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Graphic: An Encyclopaedia of New Zealand 1966.


This information was published in 1966 in An Encyclopaedia of New Zealand, edited by A. H. McLintock. It has not been corrected and will not be updated.

Up-to-date information can be found elsewhere in Te Ara.



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Other Metallic Ores

Silver is alloyed with the gold of all fields, but is most common in Hauraki where the silver : gold ratio ranges from an average of 1 : 2 for the whole field, up to 8 : 1 or so in the south near Waihi. Most of the £4,500,000 worth of silver that has been exported has been obtained from gold mines. Silver mines as such (e.g., at Puhipuhi and Great Barrier in Northland, and Collingwood in Nelson) have not been economic. Small quantities of platinum and osmiridium have been recovered from the gold at Orepuki in Southland. Only small amounts of lead and zinc minerals have been found. Trial shipments have been sent overseas from Thames gold mines, and from prospecting in Toi Mine near Te Aroha. The minerals have been found in the western half of the South Island, but are nowhere known in economic quantities.

Like the gold from Hauraki, many New Zealand metallic ores are related to past volcanic activity. The andesitic volcanic rocks of Mt. Egmont, and of its eroded ancestors in the Pouakai Range to the north-west, are exposed along 70 miles of coastline around Cape Egmont. The grinding and sorting action of the sea has released and concentrated titanomagnetite, a resistant iron mineral, which occurs in small amounts in the parent andesite. The beaches and the coastal sand dunes from Kaipara Harbour to Wanganui are known to contain well over 500 million tons of magnetically separable titanomagnetite concentrate, analysing 56 per cent soluble iron and 0·36 per cent vandium oxide. In addition to the iron, 7 per cent titanium oxide is present, and this has so far thwarted attempts to produce iron and steel economically; but research continues. West Coast South Island blacksand deposits, formed by the erosion of granite, are rich in ilmenite with 40–45 per cent titanium oxide, and include a deposit with 5 million tons of concentrate near Westport. Limonite, a brown iron oxide which was indirectly formed by the weathering of basalt lava flows, has been quarried at Kamo, Okaihau, and Puhipuhi in Northland. It is used in improving cement, in gas purification, as a pigment, and, at one time, as a fertiliser, mostly because of its cobalt impurity. The limonite at Onekaka, in Nelson, of less certain origin, was worked to supply a small blast furnace. Some 37,560 tons of pig iron were produced in 1922–35, and 9½ million tons of ore, with 35–55 per cent iron, remain. Subtropical weathering of basalt flows in the Kaeo region of Northland has led to the formation of the aluminium ore, bauxite. Some 20 million tons have been proved so far, with 37 per cent aluminium and 25 per cent iron oxides.

Over £50,000 worth of cinnabar, the heavy red ore mineral of mercury, has been obtained sporadically since 1918 from the active and extinct hot spring areas at Ngawha and Puhipuhi respectively, both in Northland. Small amounts have also been worked at Thames and Paeroa, but no mercury reserves are known.

Some metal ores, such as the manganese and copper of Northland, are associated with volcanic lavas that were erupted into soft sediments beneath the sea. Almost all the 26,000 tons of manganese ore mined in New Zealand has been produced from volcanic horizons in the greywacke rocks that extend from the small, closed mines of the Hunua Ranges, south of Auckland, to the Bay of Islands. Past experience suggests that, although additional deposits will be found in the future, they are likely to be small and of doubtful economic value. Copper was found in the Kawau manganese mine about 1840, and thereafter this mine, like that at Great Barrier, produced well over 2,000 tons of ore. Copper, which is known from marine volcanics in several other parts of Northland, was mined at Pakotai in 1947–51 and is being prospected at Parakao nearby. Much copper prospecting and mining took place in the mineral belt of Nelson, extending southwards from D'Urville Island. As elsewhere in the world, chrome ore (chromite) is found in serpentine rocks, and £38,000 worth was mined in Nelson's mineral belt in 1858–66 and 1900–02.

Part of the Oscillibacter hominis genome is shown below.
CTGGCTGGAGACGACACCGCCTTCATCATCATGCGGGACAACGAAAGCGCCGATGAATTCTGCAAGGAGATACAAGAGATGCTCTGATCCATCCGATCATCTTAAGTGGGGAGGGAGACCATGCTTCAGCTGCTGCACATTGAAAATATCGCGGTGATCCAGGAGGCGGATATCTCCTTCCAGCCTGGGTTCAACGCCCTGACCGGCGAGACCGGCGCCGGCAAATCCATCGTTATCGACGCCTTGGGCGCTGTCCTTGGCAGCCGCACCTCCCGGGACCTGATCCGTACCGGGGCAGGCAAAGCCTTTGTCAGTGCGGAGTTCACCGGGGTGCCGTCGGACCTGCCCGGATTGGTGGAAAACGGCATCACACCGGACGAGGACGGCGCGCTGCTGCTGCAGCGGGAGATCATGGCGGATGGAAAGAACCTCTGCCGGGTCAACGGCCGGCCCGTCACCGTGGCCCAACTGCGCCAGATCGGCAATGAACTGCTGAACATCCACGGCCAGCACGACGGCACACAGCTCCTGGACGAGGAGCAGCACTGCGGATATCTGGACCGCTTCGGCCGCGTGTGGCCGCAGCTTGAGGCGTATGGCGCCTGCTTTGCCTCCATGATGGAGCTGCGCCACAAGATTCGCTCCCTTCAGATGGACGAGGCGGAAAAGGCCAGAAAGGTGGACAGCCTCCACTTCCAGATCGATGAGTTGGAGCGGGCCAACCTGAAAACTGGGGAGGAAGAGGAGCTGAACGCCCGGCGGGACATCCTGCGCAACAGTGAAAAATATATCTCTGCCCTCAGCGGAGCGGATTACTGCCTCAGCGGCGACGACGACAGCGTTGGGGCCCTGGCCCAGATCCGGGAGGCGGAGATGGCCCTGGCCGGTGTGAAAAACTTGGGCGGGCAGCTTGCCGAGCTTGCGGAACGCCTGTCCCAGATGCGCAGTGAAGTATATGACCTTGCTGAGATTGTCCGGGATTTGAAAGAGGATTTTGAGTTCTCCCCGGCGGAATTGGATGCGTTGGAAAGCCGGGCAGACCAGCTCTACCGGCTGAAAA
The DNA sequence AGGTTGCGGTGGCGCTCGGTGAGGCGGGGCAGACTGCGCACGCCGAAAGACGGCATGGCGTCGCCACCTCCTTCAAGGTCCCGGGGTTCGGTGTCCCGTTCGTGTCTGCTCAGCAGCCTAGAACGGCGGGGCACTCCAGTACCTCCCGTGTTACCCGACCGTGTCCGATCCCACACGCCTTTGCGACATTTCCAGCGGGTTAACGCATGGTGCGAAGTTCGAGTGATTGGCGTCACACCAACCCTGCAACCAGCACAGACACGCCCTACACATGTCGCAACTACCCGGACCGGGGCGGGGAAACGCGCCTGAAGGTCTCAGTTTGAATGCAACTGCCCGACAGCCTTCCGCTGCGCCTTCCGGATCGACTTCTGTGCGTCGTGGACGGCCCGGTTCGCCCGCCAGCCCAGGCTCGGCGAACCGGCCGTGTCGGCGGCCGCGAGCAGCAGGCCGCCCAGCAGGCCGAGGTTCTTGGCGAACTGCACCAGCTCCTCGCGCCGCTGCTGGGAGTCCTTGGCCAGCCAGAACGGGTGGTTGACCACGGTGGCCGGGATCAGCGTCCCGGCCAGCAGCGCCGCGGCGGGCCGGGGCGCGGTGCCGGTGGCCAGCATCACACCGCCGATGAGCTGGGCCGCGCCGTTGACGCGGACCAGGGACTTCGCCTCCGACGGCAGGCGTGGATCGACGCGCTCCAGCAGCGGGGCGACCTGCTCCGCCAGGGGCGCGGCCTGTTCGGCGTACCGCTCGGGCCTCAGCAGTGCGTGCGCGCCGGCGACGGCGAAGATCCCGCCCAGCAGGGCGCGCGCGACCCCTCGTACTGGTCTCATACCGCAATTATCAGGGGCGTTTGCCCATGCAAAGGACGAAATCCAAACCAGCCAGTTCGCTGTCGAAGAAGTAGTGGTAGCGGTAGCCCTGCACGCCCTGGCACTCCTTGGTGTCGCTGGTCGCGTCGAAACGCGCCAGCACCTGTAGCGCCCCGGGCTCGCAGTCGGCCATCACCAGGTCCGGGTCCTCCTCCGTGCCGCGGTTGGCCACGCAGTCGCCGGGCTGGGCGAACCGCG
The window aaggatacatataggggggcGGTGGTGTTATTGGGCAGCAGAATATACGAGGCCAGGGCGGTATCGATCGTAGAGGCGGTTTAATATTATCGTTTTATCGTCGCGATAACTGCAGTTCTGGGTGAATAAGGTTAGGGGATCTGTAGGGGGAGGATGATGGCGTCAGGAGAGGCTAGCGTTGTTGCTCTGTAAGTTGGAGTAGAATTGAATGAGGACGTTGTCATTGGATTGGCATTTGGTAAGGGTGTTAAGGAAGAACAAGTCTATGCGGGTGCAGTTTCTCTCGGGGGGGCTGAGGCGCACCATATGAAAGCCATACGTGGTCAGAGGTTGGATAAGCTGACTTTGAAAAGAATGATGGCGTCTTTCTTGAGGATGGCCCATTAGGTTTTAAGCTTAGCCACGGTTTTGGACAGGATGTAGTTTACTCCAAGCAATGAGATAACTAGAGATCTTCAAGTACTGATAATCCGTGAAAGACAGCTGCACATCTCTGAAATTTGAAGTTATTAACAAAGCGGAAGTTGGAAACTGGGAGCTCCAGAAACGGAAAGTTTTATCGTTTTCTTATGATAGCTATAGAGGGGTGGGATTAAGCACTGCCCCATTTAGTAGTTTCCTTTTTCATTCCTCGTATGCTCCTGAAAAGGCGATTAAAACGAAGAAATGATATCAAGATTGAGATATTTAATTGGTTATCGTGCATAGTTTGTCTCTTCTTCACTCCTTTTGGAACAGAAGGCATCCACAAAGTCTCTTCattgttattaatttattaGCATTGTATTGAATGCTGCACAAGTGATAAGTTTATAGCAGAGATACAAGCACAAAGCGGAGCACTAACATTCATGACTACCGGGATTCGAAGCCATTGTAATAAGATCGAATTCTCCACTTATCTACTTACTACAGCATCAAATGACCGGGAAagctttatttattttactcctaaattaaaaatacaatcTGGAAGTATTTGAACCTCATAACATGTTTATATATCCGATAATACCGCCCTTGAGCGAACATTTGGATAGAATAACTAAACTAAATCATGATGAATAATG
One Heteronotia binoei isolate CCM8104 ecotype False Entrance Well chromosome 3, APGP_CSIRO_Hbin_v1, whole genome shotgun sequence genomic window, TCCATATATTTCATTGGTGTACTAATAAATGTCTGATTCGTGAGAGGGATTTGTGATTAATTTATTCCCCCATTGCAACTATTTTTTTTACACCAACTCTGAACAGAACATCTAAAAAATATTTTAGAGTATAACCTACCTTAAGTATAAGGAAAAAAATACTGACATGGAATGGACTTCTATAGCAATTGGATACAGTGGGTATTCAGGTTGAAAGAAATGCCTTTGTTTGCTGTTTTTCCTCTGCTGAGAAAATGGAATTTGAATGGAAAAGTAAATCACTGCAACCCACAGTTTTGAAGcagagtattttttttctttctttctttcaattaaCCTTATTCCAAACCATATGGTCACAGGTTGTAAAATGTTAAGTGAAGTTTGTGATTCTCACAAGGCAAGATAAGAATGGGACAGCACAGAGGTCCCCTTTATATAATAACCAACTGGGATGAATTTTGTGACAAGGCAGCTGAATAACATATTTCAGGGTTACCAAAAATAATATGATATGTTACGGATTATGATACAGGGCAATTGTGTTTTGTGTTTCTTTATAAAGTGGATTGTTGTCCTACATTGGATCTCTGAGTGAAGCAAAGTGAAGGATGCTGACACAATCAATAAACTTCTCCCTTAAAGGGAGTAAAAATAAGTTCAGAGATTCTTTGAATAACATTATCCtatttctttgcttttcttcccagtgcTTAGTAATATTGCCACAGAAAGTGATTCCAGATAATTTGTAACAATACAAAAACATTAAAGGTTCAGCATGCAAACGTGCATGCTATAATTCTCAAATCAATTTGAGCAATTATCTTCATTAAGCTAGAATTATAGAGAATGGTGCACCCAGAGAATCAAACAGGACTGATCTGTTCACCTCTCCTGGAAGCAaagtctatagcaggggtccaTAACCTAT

Arsenic worth nearly £2,000 has been obtained as a by-product of Reefton's gold mines. Antimony, which is widely used in alloys and drugs, was also found there, but was more extensively mined from the schist rocks of the South Island. The largest mine was in the Marlborough Sounds, and smaller mines were at Alexandra, Waipori, and Mt. Stoker in Otago. The schist rocks also yield scheelite, a white heavy ore mineral of tungsten. Farmer-miners still work the once important Glenorchy field. Mining there, and at Macraes Flat, together with smaller operations at Wakamarina in Nelson, and Hyde, Waipori, Stoneburn and elsewhere in Otago, has produced exports to the value of £875,000. Tin and another tungsten mineral, wolfram, have been recorded together from the area of the granitic rocks in Stewart Island, an association found elsewhere in the world. Only about a ton of tin ore (cassiterite) has been recovered from auriferous gravels there, and considerable prospecting has located no major field.

The world-wide search for uranium after the Second World War spread to New Zealand. The first discovery was made in the Hawks Crag breccia in the lower Buller Gorge in 1955, followed later by additional records in that formation in the Paparoa Range south of the Buller. Unfortunately, bulk samples have nowhere shown the presence of a workable deposit.

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